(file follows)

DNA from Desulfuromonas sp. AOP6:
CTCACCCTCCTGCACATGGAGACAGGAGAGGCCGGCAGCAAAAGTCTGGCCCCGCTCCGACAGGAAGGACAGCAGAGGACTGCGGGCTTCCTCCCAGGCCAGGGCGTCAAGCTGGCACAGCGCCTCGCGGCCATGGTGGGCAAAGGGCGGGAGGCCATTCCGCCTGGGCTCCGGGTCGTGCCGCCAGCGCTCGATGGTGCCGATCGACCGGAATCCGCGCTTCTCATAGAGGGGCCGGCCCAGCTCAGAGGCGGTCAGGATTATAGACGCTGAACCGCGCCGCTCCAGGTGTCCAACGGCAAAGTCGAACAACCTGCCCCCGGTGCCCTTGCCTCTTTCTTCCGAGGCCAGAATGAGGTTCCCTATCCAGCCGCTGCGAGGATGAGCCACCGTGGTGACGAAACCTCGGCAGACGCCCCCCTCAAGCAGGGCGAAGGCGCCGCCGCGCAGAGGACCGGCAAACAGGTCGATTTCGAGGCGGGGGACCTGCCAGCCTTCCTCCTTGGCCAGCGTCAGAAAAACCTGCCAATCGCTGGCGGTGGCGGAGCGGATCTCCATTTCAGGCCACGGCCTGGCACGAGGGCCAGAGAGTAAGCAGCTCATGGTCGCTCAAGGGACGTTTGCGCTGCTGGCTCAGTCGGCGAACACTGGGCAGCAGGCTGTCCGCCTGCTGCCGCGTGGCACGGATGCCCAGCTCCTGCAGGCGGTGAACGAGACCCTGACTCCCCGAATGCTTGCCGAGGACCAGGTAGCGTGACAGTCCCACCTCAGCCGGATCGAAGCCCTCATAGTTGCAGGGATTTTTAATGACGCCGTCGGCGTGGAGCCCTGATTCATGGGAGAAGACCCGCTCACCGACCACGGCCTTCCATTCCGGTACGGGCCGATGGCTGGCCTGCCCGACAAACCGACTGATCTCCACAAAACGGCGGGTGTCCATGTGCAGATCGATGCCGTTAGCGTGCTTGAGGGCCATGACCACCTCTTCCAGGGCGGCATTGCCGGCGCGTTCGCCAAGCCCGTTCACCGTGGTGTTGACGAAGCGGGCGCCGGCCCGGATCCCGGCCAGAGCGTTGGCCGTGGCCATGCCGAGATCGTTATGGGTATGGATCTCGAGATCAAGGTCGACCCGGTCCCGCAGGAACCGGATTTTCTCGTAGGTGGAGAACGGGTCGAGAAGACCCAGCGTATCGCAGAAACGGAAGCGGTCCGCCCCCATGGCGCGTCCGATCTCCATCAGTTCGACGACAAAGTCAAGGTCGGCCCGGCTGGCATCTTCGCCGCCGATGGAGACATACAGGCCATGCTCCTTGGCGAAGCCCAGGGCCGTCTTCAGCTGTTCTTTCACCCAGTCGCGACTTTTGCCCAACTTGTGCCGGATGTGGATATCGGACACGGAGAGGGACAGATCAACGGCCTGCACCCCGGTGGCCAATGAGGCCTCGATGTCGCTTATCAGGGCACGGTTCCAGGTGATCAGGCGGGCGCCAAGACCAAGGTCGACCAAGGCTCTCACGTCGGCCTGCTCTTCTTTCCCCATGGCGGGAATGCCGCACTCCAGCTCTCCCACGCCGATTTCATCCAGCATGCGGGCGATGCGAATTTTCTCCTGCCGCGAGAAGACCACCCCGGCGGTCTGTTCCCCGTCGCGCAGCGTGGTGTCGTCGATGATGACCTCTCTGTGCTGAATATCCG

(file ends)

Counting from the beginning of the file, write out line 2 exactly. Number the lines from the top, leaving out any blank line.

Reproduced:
CTCACCCTCCTGCACATGGAGACAGGAGAGGCCGGCAGCAAAAGTCTGGCCCCGCTCCGACAGGAAGGACAGCAGAGGACTGCGGGCTTCCTCCCAGGCCAGGGCGTCAAGCTGGCACAGCGCCTCGCGGCCATGGTGGGCAAAGGGCGGGAGGCCATTCCGCCTGGGCTCCGGGTCGTGCCGCCAGCGCTCGATGGTGCCGATCGACCGGAATCCGCGCTTCTCATAGAGGGGCCGGCCCAGCTCAGAGGCGGTCAGGATTATAGACGCTGAACCGCGCCGCTCCAGGTGTCCAACGGCAAAGTCGAACAACCTGCCCCCGGTGCCCTTGCCTCTTTCTTCCGAGGCCAGAATGAGGTTCCCTATCCAGCCGCTGCGAGGATGAGCCACCGTGGTGACGAAACCTCGGCAGACGCCCCCCTCAAGCAGGGCGAAGGCGCCGCCGCGCAGAGGACCGGCAAACAGGTCGATTTCGAGGCGGGGGACCTGCCAGCCTTCCTCCTTGGCCAGCGTCAGAAAAACCTGCCAATCGCTGGCGGTGGCGGAGCGGATCTCCATTTCAGGCCACGGCCTGGCACGAGGGCCAGAGAGTAAGCAGCTCATGGTCGCTCAAGGGACGTTTGCGCTGCTGGCTCAGTCGGCGAACACTGGGCAGCAGGCTGTCCGCCTGCTGCCGCGTGGCACGGATGCCCAGCTCCTGCAGGCGGTGAACGAGACCCTGACTCCCCGAATGCTTGCCGAGGACCAGGTAGCGTGACAGTCCCACCTCAGCCGGATCGAAGCCCTCATAGTTGCAGGGATTTTTAATGACGCCGTCGGCGTGGAGCCCTGATTCATGGGAGAAGACCCGCTCACCGACCACGGCCTTCCATTCCGGTACGGGCCGATGGCTGGCCTGCCCGACAAACCGACTGATCTCCACAAAACGGCGGGTGTCCATGTGCAGATCGATGCCGTTAGCGTGCTTGAGGGCCATGACCACCTCTTCCAGGGCGGCATTGCCGGCGCGTTCGCCAAGCCCGTTCACCGTGGTGTTGACGAAGCGGGCGCCGGCCCGGATCCCGGCCAGAGCGTTGGCCGTGGCCATGCCGAGATCGTTATGGGTATGGATCTCGAGATCAAGGTCGACCCGGTCCCGCAGGAACCGGATTTTCTCGTAGGTGGAGAACGGGTCGAGAAGACCCAGCGTATCGCAGAAACGGAAGCGGTCCGCCCCCATGGCGCGTCCGATCTCCATCAGTTCGACGACAAAGTCAAGGTCGGCCCGGCTGGCATCTTCGCCGCCGATGGAGACATACAGGCCATGCTCCTTGGCGAAGCCCAGGGCCGTCTTCAGCTGTTCTTTCACCCAGTCGCGACTTTTGCCCAACTTGTGCCGGATGTGGATATCGGACACGGAGAGGGACAGATCAACGGCCTGCACCCCGGTGGCCAATGAGGCCTCGATGTCGCTTATCAGGGCACGGTTCCAGGTGATCAGGCGGGCGCCAAGACCAAGGTCGACCAAGGCTCTCACGTCGGCCTGCTCTTCTTTCCCCATGGCGGGAATGCCGCACTCCAGCTCTCCCACGCCGATTTCATCCAGCATGCGGGCGATGCGAATTTTCTCCTGCCGCGAGAAGACCACCCCGGCGGTCTGTTCCCCGTCGCGCAGCGTGGTGTCGTCGATGATGACCTCTCTGTGCTGAATATCCG